ANDRA, France
JNC (now JAEA), Japan
Nagra Switzerland
SKB Sweden
POSIVA, Finland

In the case of low and intermediate level radioactive wastes (L/ILW) and many chemo-toxic wastes, most current repository designs envisage the use of large volumes of cementitious materials to immobilise the waste and to backfill the repository.

The proportions of concrete/cement in a typical L & ILW repository are shown below.


Although relative inventories are less, significant quantities of structural concrete and cementitious grouts may be used in some HLW / SF repository designs (see Waste Disposal Overview). It has long been recognised that the use of cementitous materials in an underground repository will lead to the development of a "hyperalkaline plume" in the host rock. This can be demonstrated by the following animation.

Cement pore waters are highly alkaline and cement leachates have been predicted to interact with the repository rock. This could significantly alter the original nature of the host formation, affecting the retardation qualities by changing the original geochemical and hydrological conditions. From a safety assessment point of view, the extent of such an alteration zone (often called the "hyperalkaline plume") and the influence on radionuclide retardation properties of this altered far-field must be carefully assessed.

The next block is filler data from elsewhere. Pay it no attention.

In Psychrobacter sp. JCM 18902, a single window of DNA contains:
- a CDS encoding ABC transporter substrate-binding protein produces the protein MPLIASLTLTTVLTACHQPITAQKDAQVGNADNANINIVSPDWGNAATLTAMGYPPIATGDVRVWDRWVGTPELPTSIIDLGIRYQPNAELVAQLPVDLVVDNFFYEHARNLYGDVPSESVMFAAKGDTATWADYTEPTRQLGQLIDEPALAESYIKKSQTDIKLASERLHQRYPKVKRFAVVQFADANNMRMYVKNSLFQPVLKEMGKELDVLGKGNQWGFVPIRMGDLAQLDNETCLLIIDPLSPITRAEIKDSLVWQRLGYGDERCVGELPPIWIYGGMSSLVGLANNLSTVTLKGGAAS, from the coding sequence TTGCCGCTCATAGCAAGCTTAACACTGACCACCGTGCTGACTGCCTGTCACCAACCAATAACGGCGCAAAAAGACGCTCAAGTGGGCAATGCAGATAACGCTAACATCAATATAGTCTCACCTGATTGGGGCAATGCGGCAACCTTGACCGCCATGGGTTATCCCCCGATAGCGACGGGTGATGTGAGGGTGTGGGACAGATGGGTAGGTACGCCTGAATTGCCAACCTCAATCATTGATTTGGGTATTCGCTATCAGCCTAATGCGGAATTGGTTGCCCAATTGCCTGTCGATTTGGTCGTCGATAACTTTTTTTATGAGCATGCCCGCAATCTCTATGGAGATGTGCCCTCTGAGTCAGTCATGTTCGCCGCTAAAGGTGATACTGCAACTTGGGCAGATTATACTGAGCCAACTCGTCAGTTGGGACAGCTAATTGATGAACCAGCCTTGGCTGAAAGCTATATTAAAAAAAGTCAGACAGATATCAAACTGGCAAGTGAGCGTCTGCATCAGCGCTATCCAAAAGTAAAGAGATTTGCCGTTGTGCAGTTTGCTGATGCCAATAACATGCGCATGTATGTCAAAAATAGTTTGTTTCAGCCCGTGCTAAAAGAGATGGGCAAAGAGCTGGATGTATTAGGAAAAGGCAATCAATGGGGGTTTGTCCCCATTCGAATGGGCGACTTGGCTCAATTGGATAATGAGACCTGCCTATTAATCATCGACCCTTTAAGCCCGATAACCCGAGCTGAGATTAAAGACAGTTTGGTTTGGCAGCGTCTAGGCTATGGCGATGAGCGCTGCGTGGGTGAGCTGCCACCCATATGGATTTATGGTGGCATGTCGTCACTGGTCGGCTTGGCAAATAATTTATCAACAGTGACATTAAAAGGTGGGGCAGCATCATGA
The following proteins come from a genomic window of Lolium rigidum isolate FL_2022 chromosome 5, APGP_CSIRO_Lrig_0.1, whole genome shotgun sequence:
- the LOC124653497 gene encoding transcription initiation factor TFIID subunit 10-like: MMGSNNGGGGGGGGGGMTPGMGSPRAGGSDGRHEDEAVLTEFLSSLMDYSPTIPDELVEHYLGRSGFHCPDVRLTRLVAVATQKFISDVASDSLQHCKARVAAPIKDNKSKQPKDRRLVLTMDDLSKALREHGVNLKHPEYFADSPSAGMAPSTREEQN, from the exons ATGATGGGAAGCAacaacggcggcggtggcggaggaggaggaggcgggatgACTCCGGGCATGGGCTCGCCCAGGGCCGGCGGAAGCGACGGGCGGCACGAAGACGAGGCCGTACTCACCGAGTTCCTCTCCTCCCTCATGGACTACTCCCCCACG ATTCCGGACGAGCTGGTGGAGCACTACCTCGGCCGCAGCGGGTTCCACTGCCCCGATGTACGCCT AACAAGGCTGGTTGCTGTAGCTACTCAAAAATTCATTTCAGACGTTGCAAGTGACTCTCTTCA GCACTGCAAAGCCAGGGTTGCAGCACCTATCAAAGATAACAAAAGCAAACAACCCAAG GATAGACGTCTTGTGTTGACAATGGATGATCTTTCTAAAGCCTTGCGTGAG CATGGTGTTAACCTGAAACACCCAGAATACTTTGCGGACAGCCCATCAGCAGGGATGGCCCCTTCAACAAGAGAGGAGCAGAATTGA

To date, information already exists, in the form of model predictions based on laboratory and natural analogue studies (e.g. Maqarin in Jordan - see, on possible consequences of a hyperalkaline plume. The aim of HPF is to combine this information with data from a realistic, medium-term in-situ experiment which will characterise the development of such a plume in a fractured rock.

The HPF (Hyperalkaline Plume in Fractured rock) project integrates laboratory, modelling and natural analogue studies with the results from the in-situ studies, to gain a better understanding of the processes relevant to a cementitious nuclear waste repository.

Aims of the HPF experiment

  • To assess the potential perturbations of a hyperalkaline plume on a repository host rock under realistic, in-situ conditions.

  • To provide a link between existing laboratory data (well constrained, but short-term and unrealistic), natural analogue data (poorly constrained, but long-term and realistic) and modelling data with a medium term (up to four years), repository-relevant, in situ experiment.

  • To test coupled (geochemistry/transport) code predictions of hyperalkaline plume interaction with fractured rocks, in particular the role played by secondary minerals (cement phases, zeolites) on potential fracture blocking and/or matrix clogging.

  • To obtain a data set on time evolution of a coupled geochemical/hydraulic system.

  • To examine radionuclide uptake within the hyperalkaline plume and compare this with available laboratory data on both a pristine and altered far-field.